of forgotten agonies
by Seema Choradia
and us' by C K Purandare
social ill has a sure shot remedy. If that were
the case, we might have seen a problem occurring
only once in the world. Still, we persist in
our search. Even if no one has solutions we try
to unravel the problems to the best of our abilities.
Chandrashekhar Purandare has highlighted such
social pathology through his paintings.
comes from Pune, an engineer, now settled in
Scotland. This is his first exhibition in India.
He has displayed about 50 paintings in Su-Darshan
paintings are a no-holds-barred candid commentary
on social ills. Futility of war, unfathomable
complications of human relationships, massacres
in the name of religion, diminishing social participation
of middle class, onslaught of the media, absolutely
miserable predicament of the downtrodden , and
the fragmentation of society due to these tensions – he
paints all these very ably. He has paintings
on the arrogance of the super-power in the context
of Afghanistan and Iraq wars. Equally effective
is his depiction of the senseless slaughters
under Jihad. These pictures tell us to reassess
the positions and the ideologies behind war.
Class has an important role to play in a society.
But this class is seen to be giving too much
importance to some beliefs and traditions and
turns a blind eye to really important issues.
E.g. once a woman becomes a mother, her life
is supposed to have achieved its pinnacle, she
is then taken to have fulfilled her social role
to the fullest. This is made into a great emotional
issue. Actually motherhood is just a biological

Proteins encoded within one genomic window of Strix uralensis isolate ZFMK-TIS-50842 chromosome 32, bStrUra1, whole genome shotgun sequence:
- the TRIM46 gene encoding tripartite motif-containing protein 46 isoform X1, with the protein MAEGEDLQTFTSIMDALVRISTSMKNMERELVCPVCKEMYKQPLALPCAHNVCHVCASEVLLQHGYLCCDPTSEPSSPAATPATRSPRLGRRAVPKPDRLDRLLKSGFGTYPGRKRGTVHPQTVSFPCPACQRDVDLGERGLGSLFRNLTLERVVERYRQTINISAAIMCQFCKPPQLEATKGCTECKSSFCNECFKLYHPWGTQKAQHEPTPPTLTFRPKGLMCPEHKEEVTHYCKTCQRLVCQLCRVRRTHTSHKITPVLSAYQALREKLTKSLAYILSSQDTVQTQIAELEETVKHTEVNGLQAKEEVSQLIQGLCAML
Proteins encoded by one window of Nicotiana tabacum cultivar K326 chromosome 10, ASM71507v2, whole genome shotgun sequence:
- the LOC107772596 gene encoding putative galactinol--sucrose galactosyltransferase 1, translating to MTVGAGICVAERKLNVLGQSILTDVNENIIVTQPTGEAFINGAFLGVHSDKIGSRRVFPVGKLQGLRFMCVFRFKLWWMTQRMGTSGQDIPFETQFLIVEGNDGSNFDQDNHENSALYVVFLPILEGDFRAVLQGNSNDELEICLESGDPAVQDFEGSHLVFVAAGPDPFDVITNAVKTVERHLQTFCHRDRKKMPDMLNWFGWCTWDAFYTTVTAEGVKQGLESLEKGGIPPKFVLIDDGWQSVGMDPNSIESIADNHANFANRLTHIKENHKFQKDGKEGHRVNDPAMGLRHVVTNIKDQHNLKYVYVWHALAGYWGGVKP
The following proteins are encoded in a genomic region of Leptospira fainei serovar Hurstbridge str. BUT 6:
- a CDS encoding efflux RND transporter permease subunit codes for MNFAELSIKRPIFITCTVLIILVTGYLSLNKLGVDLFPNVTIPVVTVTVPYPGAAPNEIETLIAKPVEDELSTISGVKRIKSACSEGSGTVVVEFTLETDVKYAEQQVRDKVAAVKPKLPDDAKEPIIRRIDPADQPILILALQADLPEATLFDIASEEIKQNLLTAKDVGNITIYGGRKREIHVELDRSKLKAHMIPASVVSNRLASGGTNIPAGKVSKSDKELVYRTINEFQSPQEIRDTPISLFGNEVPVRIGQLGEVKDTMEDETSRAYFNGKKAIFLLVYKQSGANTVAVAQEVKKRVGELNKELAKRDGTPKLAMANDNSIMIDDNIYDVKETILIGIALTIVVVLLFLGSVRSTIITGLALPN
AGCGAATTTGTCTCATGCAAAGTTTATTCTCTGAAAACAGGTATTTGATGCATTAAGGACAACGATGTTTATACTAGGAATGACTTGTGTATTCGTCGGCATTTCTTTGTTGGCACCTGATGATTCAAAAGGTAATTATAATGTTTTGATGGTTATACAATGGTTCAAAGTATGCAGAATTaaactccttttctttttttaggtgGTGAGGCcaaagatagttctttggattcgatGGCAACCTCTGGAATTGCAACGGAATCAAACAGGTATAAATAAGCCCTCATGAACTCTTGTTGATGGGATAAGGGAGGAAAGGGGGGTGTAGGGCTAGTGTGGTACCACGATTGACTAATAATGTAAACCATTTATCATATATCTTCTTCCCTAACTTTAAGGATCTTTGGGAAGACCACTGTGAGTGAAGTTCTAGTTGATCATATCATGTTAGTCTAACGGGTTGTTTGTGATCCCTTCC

fact. Even animals do it. Some of Purandare’s
paintings are aimed against this narrow-mindedness
of the middle class.
to Purandare, his paintings are not an expression
of beauty but a means of communication. And many
of his paintings indeed talk to us. An old woman
exercising her right to vote is one such painting.
You can see the stark desolation behind the web
of crinkles on her face. It is a very beautiful
of the paintings in the exhibition are depressing.
However, ‘Speak Memory’ based on
Vladimir Nabokov’s book is an exception.
So too ‘The Show must go on’ where
a small boy is defeating the grandfather in a
game of chess in a light mood. These are quite
speaking each painting in the exhibition deserves
a full article. This exhibition makes you look
inward, prods to introspect and also makes you
socially aware. This kaleidoscope of forgotten
agonies is, without doubt, intellectually an
immensely enriching experience.
review of the exhibition appeared in Dainik
Prabhat, a marathi daily in Pune on Dec 30,